After recently letting go of Australian Radio Network CEO Rob Atkinson, parent company HT&E has announced further management changes as the company moves to a smaller leadership team across its shrinking portfolio. The company sold its outdoor business Adshel last year.
The restructure means there are no longer roles for ARN’s chief commercial officer Emma-Jayne Owens or Sydney and Brisbane commercial director Mason Rook.
Peter Whitehead, currently ARN’s commercial director Melbourne and Adelaide, will move into the role of chief commercial officer and he will join the executive leadership team. Whitehead will take up the national role immediately and will continue to be based in Melbourne.
Also being made redundant are HT&E’s chief revenue officer Tony Kendall (also a former ARN chief executive) and partnerships director Greg Tremain who are leaving the business.
After announcing the departures HT&E chief executive and managing director Ciaran Davis said: “I would sincerely like to thank EJ, Mason, Tony and Greg for their contribution to ARN and HT&E and we wish them all the very best.
“EJ joined us in 2017 in the newly created role of chief commercial officer and during her time at ARN was part of the executive team in renewing ARN’s vision and made progress in reviewing ARN’s commercial approach to market. Mason joined ARN a year ago and in that time has made a significant contribution to the Sydney and Brisbane markets.
“I would like to thank Tony and Greg for their tireless efforts in taking the group proposition to market and to Tony in particular for his previous leadership as CEO at ARN.
“I congratulate Peter on his new position as chief commercial officer. Pete has driven some great success in the Melbourne and Adelaide markets and we look forward to having him in this expanded role.
“As I’ve said recently, HT&E is a fantastic business with a portfolio of high quality investments, and a balance sheet the envy of the traditional media sector. These changes are a result of our objectives to optimise the cost structure, reduce corporate costs and ultimately set the business up for ongoing operational effectiveness and further growth.
“ARN underpins HT&E as a market leading radio business and I’m looking forward to working with all our team to achieve ARN’s vision to create the future of audio entertainment focussing on our strengths in content creation, audience delivery and our relationships with advertisers.”
Top Photo: Emma-Jayne Owens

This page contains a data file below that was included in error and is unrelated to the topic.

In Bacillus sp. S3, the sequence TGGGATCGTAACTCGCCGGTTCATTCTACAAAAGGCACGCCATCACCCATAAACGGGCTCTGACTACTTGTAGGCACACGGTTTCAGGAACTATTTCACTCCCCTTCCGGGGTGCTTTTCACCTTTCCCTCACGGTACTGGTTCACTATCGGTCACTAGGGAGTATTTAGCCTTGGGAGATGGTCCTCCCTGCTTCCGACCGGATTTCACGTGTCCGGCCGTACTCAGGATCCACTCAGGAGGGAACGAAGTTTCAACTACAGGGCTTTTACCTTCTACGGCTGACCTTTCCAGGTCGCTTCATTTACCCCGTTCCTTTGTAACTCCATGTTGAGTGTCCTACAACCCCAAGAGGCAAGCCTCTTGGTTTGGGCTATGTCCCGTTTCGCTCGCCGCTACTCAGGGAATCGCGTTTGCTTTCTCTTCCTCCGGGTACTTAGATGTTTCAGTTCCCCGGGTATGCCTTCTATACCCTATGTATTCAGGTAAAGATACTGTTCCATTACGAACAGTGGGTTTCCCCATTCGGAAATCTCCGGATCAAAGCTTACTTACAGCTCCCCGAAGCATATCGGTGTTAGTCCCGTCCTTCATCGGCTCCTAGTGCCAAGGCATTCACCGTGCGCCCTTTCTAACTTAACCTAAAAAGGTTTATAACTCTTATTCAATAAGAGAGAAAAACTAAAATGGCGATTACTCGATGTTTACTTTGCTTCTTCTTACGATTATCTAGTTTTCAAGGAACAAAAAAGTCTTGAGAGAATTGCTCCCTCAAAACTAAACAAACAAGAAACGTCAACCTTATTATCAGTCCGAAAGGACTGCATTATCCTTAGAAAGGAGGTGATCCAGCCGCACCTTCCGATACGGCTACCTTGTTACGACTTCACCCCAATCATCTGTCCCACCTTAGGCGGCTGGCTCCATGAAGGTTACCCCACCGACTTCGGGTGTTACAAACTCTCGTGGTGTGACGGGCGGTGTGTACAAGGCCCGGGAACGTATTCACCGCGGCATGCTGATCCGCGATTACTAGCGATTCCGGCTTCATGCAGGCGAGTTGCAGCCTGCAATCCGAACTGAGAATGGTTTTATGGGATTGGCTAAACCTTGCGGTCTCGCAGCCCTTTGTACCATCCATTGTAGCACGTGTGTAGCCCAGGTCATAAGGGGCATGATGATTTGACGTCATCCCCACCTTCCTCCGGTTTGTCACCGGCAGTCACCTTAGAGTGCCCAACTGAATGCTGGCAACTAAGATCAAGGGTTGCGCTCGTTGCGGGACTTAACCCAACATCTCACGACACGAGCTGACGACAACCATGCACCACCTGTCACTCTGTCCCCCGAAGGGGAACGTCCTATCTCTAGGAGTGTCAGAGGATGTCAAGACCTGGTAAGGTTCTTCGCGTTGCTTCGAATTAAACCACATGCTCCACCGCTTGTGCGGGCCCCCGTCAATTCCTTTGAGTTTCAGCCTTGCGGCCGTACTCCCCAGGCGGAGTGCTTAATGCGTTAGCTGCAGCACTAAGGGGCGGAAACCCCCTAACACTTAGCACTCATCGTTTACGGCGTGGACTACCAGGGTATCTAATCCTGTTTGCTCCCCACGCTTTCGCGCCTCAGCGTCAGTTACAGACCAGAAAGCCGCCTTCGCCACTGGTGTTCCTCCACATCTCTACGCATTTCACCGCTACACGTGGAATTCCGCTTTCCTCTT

Mediaweek readers voting in this category were able to pick a journalist from any medium – online, print, television or radio.
If Mediaweek readers voted ABC News as the Best News Brand, it makes sense that one of its highest-profile journalists receives this award.
People who value the ABC News offering also value the contribution from Leigh Sales and have voted accordingly.
Sales has a day job on the ABC primary channel and a number of other roles that helped to move our readers to choose her as the best.
That day job is the host of the daily current affairs show 7.30. After the 7pm edition of ABC News each day, 7.30 is usually the next most-watched program on the channel each weekday. Although the show is a collaborative effort from a big team, much of the attraction for audiences are the feature interviews that host Sales conducts.
A dual Walkley Award winner, Sales has interviewed dozens of world leaders and celebrities, from Australian prime ministers, Hillary Clinton, the Dalai Lama to Patti Smith, Harrison Ford and Julie Andrews. One of her most memorable in the past 12 months was with Paul McCartney.
Audiences wanting more of the Leigh Sales magic last year were able to download her podcasts with friend and colleague Annabel Crabb – Chat 10 Looks 3. Towards the end of 2018 they recorded a live podcast in front of fans in Melbourne. One host’s description of the podcast is:
A peripatetic podcast in which Leigh Sales and Annabel Crabb discuss what they’re reading, watching, cooking, listening to or irrationally exhilarated by.
One of them likes show tunes and is a monster who chucks books once she’s read them. The other one wrote this.
Sales also delivered a book to her publisher earlier in the year, which surfaced in October from Penguin Books:
Any Ordinary Day: Blindsides, Resilience and What Happens After the Worst Day of Your Life.
Penguin Books said Sales talks intimately with people who’ve faced the unimaginable, from terrorism to natural disaster to simply being in the wrong place at the wrong time. Expecting broken lives, she instead found strength, hope, even humour:
“Leigh brilliantly condenses the cutting-edge research on the way the human brain processes fear and grief, and poses the questions we too often ignore out of awkwardness. Along the way, she offers an unguarded account of her own challenges and what she’s learned about coping with life’s unexpected blows.
“Warm, candid and empathetic, this book is about what happens when ordinary people, on ordinary days, are forced to suddenly find the resilience most of us don’t know we have.”
Many viewers are disappointed that with Malcolm Turnbull no longer PM there are no more of the Sales v Turnbull clashes that made 7.30 such a must-watch. However Sales still confronts his successors and asks the hard questions.
There might be no more Malcolm, but there will be a federal election this year where the entertainment on election night on the ABC will include Sales and the channel’s election specialist Antony Green.